Brooklyn Nets training camp was often the Lawrence Frank show, with the diminutive former head coach teaching, poking, prodding, and once again teaching every step of his defensive philosophy. His style contrasted sharply with Nets head coach Jason Kidd, who was a former player under Frank, and Kidd demoted Frank two weeks ago to doing “daily reports” on the team about whatever he wanted to write.
The Nets lost two straight games following the demotion, and have since won four of their last five. They’ve noticed a difference in how they play — some schematic, some communicative, and some just find refreshment in the change of pace in practice.
“Lawrence was always kind of the defensive guy, so he was talking on defense and he was definitely long-winded when it came to teaching,” point guard Deron Williams said of Kidd’s former top assistant.
“We’re a veteran group, we get things pretty easily. So at times when you’re just talking and we’re not practicing, it gets a little lengthy. But I think Kidd does a good job of getting his points across quick and easy, and then we move on.”
One of the questions heading into this season was if a veteran team like Brooklyn would even need much coaching, and if Frank was perhaps going to over-coach from his assistant’s seat. But Kidd sees his own approach, though less hands-on, as necessary. “They want to be coached,” Kidd asserted. “They want to be told what we’re trying to do, and when you tell them to go through it, not just once, but continue to go through it, they can get better at it.”
The Nets haven’t tweaked much schematically with Frank out; the guards play a nearly identical brand of basketball, while the bigs have been instructed to come up higher on pick-and-roll coverages, which they only do occasionally. Other than that, the word of the day is simplify, simplify.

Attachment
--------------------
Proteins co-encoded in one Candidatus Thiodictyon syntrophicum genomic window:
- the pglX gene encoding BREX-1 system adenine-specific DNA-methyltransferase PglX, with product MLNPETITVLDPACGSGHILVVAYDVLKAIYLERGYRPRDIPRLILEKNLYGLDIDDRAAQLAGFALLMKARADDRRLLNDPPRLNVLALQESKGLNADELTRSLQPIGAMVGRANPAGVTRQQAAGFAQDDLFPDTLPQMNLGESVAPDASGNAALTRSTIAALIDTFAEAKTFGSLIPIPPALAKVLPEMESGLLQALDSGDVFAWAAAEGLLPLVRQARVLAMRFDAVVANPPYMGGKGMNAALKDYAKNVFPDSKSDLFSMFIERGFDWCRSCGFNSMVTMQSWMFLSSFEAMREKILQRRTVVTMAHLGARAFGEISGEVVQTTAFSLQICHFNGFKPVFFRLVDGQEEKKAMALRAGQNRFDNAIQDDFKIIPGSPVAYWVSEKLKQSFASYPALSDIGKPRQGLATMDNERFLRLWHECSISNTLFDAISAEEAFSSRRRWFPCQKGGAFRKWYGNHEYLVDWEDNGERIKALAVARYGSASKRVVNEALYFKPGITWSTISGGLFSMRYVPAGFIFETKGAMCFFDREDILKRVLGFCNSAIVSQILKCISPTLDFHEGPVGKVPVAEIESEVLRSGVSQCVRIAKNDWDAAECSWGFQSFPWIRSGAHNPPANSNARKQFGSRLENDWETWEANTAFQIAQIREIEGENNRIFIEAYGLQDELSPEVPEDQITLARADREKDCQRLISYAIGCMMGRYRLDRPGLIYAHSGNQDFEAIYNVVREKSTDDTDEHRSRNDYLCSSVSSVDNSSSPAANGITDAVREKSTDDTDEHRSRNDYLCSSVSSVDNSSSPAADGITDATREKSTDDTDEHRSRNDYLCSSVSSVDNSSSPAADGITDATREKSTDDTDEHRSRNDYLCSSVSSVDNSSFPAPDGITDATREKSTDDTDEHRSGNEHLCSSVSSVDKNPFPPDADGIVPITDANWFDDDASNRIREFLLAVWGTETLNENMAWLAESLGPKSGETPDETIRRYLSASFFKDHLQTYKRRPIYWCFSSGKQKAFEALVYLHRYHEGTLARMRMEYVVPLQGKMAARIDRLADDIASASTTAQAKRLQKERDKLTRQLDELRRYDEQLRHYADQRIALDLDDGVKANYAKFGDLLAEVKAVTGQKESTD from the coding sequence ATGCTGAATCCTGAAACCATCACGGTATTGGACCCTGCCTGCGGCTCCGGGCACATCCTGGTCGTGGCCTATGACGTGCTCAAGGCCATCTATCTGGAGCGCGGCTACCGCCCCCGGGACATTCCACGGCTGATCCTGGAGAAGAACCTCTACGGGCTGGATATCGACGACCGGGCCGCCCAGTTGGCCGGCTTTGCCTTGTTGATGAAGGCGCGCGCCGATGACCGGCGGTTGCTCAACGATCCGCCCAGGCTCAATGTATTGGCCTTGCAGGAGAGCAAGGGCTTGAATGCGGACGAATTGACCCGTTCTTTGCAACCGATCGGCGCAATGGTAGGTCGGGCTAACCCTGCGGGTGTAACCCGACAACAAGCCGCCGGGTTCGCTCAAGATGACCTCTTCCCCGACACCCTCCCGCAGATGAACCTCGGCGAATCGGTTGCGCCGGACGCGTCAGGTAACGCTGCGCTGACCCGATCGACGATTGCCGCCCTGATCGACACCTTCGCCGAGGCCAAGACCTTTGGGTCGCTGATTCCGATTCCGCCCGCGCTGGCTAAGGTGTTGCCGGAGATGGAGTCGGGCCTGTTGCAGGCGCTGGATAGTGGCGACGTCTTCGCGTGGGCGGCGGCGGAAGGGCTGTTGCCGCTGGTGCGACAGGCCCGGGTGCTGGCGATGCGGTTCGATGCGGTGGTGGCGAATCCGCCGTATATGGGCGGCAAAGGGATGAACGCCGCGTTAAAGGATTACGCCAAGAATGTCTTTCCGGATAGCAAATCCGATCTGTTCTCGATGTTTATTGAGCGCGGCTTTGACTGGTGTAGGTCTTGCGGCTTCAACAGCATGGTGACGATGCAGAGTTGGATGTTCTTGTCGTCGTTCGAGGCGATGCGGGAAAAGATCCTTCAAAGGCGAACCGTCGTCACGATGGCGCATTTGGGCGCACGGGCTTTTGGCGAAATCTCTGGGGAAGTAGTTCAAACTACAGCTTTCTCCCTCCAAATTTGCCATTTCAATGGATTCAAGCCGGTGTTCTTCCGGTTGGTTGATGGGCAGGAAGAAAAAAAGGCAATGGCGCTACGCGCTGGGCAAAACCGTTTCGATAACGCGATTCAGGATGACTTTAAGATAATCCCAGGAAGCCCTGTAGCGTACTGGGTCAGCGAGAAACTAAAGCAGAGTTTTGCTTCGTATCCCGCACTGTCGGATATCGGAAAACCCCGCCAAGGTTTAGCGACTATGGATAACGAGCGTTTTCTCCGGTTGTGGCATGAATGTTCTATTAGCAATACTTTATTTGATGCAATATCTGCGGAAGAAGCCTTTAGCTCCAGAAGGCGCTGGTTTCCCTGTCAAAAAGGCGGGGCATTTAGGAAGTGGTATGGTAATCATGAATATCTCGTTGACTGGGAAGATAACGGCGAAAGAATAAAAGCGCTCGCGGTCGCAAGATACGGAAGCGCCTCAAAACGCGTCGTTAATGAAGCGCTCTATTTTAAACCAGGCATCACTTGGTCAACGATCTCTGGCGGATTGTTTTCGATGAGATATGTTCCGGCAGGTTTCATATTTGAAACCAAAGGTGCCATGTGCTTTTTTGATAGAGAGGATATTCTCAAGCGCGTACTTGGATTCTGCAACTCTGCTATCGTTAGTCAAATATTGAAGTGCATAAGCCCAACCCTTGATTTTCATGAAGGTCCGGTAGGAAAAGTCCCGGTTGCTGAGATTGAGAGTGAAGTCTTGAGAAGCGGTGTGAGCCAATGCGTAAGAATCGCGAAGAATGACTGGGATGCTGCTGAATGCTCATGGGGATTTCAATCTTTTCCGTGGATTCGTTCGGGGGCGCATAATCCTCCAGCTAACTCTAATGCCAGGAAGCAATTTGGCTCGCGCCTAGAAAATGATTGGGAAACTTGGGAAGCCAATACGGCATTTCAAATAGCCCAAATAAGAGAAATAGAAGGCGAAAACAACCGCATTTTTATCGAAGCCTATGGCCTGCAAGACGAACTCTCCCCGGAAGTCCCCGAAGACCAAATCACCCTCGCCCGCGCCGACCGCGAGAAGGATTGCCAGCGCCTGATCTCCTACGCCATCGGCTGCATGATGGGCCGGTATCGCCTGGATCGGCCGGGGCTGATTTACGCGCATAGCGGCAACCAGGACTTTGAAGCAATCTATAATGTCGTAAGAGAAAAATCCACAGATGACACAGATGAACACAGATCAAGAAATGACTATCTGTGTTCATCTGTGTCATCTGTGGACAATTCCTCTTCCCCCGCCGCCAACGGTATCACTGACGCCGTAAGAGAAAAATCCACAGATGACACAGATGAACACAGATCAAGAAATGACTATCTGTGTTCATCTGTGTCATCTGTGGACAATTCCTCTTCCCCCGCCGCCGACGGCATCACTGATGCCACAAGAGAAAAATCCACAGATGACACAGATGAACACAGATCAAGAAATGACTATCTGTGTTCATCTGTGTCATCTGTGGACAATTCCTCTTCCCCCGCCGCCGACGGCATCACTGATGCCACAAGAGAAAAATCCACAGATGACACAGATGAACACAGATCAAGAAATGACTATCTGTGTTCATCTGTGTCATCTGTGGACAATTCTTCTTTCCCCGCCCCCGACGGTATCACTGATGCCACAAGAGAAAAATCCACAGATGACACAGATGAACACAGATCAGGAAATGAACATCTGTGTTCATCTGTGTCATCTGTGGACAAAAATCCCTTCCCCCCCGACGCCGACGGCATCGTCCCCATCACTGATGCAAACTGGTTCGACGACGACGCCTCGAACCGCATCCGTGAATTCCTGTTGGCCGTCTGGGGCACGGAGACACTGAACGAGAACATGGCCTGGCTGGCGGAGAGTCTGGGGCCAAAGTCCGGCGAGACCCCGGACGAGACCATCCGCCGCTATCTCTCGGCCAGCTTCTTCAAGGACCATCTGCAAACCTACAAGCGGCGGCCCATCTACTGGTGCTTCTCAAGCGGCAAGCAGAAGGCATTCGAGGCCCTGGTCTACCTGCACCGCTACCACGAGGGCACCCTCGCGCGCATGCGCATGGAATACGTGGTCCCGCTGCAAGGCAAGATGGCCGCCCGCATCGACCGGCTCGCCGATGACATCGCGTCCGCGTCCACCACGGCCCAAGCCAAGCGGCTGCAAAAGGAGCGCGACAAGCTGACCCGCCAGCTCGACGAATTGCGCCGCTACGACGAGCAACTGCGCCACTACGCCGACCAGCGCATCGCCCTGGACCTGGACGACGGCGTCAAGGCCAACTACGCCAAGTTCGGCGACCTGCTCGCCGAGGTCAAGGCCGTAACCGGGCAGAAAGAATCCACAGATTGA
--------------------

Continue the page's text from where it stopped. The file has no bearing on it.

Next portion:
If you ask three different Nets about the differences, you’ll get three different answers. Joe Johnson said it’s all about communication, which Kidd made a priority. Kevin Garnett says it’s about the small changes they’ve made since Frank left. But Deron Williams has what’s probably the most honest answer: they’re all on the floor.
“We’re more healthy,” Williams pointed to as the key reason for their success. “We’ve definitely cut things down offensive plays. We’re going with a certain number (of plays), not doing too much. But I think it’s just playing with each other now, getting used to rotations, and having fun out there.”
Williams has missed 11 of the team’s 24 games with various ankle injuries, only just getting to full health in this past week. With him sidelined, the Nets ran much of their offense through Johnson in the pick-and-roll, which Johnson acknowledged took its toll. “Over the course of time, it can kind of wear you down a little bit. So with Deron, he’s opened it up for everybody. … With me running the point, (it) makes me work that much harder to get in the paint and make plays for other guys. It’s just great to have him back.”